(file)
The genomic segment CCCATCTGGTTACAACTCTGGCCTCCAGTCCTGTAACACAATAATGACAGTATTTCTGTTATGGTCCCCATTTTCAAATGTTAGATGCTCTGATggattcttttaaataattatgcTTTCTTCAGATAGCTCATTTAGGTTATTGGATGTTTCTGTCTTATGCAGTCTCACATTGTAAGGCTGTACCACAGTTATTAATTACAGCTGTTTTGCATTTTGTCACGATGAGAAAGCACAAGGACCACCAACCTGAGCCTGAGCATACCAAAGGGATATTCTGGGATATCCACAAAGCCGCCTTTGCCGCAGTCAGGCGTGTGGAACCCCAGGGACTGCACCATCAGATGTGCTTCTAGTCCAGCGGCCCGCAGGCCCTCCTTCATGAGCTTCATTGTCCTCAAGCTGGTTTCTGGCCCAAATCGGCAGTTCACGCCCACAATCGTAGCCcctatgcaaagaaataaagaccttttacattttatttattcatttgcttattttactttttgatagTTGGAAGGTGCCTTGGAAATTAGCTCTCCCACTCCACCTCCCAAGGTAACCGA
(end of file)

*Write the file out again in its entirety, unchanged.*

The genomic segment CCCATCTGGTTACAACTCTGGCCTCCAGTCCTGTAACACAATAATGACAGTATTTCTGTTATGGTCCCCATTTTCAAATGTTAGATGCTCTGATggattcttttaaataattatgcTTTCTTCAGATAGCTCATTTAGGTTATTGGATGTTTCTGTCTTATGCAGTCTCACATTGTAAGGCTGTACCACAGTTATTAATTACAGCTGTTTTGCATTTTGTCACGATGAGAAAGCACAAGGACCACCAACCTGAGCCTGAGCATACCAAAGGGATATTCTGGGATATCCACAAAGCCGCCTTTGCCGCAGTCAGGCGTGTGGAACCCCAGGGACTGCACCATCAGATGTGCTTCTAGTCCAGCGGCCCGCAGGCCCTCCTTCATGAGCTTCATTGTCCTCAAGCTGGTTTCTGGCCCAAATCGGCAGTTCACGCCCACAATCGTAGCCcctatgcaaagaaataaagaccttttacattttatttattcatttgcttattttactttttgatagTTGGAAGGTGCCTTGGAAATTAGCTCTCCCACTCCACCTCCCAAGGTAACCGA